Coloured ", 21.2% as "White ", 10.5% as "
Black African ", and 0.5% as
"Indian or Asian ". 85.5% spoke
Afrikaans as their first language ,
8.5% spoke Xhosa , and 5.2% spoke English .
Paarl Rock in foreground with the town behind
it and Du Toit's Peak towering behind Afrikaanse Taalmonument
Like many towns in the Cape Winelands,
Paarl is home to a prosperous
community, with many well maintained and attractive Cape Dutch houses
, beautiful gardens and streets lined with old oak trees.
Paarl boasts a unique cultural attraction: it was here that the
foundations of the
Afrikaans language were laid by the Genootskap van
Regte Afrikaners . The "
Afrikaanse Taalmonument " (monument to the
Afrikaans language) on the slopes of
Paarl Mountain, the Language
Museum (Taalmuseum) and the
Afrikaans Language Route through Dal
Josaphat are memorials to this achievement.
The former headquarters of the wine industry in
South Africa is also
situated here.: This was the famous "Co-operative
Association" (better known by its
Afrikaans initials KWV).
a South African institution that has acquired an international
reputation based on its unique achievements and its imprint of quality
on the local wine industry. Over the past decade, however,
been privatized and no longer has an administrative role in the South
African wine industry. (KWV's main wine production and maturation
facilities are on its
Paarl premises, while its brandy production
takes place in Worcester and grape juice concentrate production in
Upington in the
Northern Cape .)
The town and its surroundings attract many visitors with an array of
activities and interests. There are magnificent Cape Dutch buildings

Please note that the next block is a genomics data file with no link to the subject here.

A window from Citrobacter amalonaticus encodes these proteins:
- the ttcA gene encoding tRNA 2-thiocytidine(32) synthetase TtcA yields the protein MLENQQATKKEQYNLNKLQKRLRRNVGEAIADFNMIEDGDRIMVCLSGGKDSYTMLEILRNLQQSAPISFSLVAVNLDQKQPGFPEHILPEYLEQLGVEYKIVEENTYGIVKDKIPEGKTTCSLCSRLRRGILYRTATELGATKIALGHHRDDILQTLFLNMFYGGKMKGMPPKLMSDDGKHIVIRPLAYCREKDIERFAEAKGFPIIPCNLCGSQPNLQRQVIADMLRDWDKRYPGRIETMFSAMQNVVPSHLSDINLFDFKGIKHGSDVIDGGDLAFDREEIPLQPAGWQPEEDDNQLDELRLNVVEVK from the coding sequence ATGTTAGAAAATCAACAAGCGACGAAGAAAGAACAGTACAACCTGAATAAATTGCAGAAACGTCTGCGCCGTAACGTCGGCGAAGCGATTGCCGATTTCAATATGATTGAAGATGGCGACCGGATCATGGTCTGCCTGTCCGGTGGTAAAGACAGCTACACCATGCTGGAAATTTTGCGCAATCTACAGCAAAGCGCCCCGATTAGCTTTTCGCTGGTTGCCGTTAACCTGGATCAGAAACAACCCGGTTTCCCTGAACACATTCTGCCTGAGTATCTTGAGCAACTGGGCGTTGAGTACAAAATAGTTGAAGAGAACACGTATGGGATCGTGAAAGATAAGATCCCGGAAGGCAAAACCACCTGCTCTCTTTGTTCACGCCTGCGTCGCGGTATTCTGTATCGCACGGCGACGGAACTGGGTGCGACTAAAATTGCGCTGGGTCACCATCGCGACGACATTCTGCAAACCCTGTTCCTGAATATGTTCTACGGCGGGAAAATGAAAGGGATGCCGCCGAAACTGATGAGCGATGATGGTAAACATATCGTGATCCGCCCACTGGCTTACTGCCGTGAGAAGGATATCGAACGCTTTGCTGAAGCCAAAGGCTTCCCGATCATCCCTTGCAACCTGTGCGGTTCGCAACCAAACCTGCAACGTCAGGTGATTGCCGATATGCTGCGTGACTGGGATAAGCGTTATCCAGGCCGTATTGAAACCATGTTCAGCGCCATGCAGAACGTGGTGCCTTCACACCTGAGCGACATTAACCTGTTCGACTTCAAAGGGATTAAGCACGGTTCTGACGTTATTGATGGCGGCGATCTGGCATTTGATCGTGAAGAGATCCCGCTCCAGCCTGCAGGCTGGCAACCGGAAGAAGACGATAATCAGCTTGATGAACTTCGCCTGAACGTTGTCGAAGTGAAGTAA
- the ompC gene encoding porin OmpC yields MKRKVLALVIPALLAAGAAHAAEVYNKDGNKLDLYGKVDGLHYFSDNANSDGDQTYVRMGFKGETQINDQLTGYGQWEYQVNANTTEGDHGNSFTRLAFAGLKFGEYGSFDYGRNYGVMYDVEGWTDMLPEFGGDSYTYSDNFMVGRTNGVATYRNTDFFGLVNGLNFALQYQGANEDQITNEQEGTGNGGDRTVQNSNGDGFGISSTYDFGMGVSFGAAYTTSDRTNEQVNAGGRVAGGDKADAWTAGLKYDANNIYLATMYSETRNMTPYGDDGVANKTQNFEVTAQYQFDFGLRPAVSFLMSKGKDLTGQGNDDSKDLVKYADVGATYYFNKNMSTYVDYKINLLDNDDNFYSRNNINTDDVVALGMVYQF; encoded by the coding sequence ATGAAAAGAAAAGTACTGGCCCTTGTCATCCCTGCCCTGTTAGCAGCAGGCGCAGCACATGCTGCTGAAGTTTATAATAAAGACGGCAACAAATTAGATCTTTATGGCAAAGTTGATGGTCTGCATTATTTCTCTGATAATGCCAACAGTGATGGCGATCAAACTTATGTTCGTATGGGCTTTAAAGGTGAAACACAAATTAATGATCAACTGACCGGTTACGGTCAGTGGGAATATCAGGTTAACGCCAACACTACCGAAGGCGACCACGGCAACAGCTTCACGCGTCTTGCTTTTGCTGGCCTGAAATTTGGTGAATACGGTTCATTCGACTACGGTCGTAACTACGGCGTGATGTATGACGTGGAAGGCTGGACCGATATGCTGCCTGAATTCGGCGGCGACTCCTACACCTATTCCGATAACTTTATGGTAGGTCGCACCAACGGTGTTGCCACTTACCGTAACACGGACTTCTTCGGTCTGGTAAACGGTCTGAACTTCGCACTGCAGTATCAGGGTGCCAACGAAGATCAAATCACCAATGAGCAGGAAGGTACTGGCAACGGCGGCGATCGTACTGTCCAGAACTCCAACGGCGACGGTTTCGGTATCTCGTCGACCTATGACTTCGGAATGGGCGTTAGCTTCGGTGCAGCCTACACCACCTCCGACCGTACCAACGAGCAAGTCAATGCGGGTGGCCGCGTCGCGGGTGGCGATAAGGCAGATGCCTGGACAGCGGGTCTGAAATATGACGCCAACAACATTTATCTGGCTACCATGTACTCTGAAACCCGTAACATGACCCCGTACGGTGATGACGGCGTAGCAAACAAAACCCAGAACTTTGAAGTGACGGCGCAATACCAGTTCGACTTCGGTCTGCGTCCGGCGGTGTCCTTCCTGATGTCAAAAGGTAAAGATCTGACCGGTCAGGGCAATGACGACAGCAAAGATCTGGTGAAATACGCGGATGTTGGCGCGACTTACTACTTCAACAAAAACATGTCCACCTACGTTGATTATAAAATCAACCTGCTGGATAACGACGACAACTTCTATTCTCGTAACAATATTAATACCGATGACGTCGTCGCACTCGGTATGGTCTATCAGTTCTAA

(17-19th Century), scenic drives, hiking trails, excellent restaurants
Paarl wine route, with its many wine tasting opportunities.
The old Spice Route
Paarl , which was initiated in 1997 by Charles
Back , the owner of this estate as well as of Fairview , provides an
opportunity for visitors to appreciate and taste local delicacies from
Western Cape , like biltong, draft beer or red and white wines
from the surrounding wine yards in Malmesbury and Darling. Back's
vision was "to offer local and international tourists a selection of
hand-picked artisanal producers who put as much thought, skill and
passion into their products as Spice Route wine maker, Charl du
Plessis, puts into his wines". Besides that a range of art galeries
and the traditional way of organic dark chocolate production can be
explored. The heritage of the Spice Route farm goes back to the
historical marieners who used to trade Eastern spices to
the "Spice Route" for spice trade in the 15th century. Paarl
from the summit of
Paarl Mountain, looking across to the
Klein-Drakenstein and Du Toitskloof Mountains
Paarl Rock itself is these days a popular Mecca for rock
climbers. However, in the pioneering period of rock climbing in South
Africa, the mountain was ignored or shunned because its steep faces
were so smooth and unfissured that climbers could find no place to
attach "runners" or anchor points for belays . The first climbing
routes up the rock were pioneered in 1969 by J.W.Marchant and G.
Athiros, the former from the University of
Cape Town Mountain and Ski
Club. Soon afterwards Marchant and John Knight established a few
routes on which the rope was run out for 100 m (330 ft) or more with
no protection whatsoever. This was in the days before bolting was
possible and these achievements are still held in high regard today.
Nowadays protection is afforded by bolts in the granite and there are
Paarl Rock a few dozen spectacular, beautiful and very hard routes
that attract the best climbers of the current generation. (All of
these climbs remain dangerous for the inexperienced.) A guide book for
these routes was written in 2006 by Stewart Courtrai (a wealthy suburb
in the southern part of town); Central
Paarl (generally known as
Paarl and also containing a lot of wealthy suburbs, popular area
for local Jews); Lemoenkloof (a wealthy suburb between the central and
northern parts of town); Northern
Paarl (middle class suburb,
including the area of Groenvlei); Denneburg (in the south east of the
town); Vrykyk (in the south) and areas in the eastern part of the town
such as New Orleans, New York, Amstelhof, Lantana and Klein Nederburg.
There are also large gated communities developed towards the South of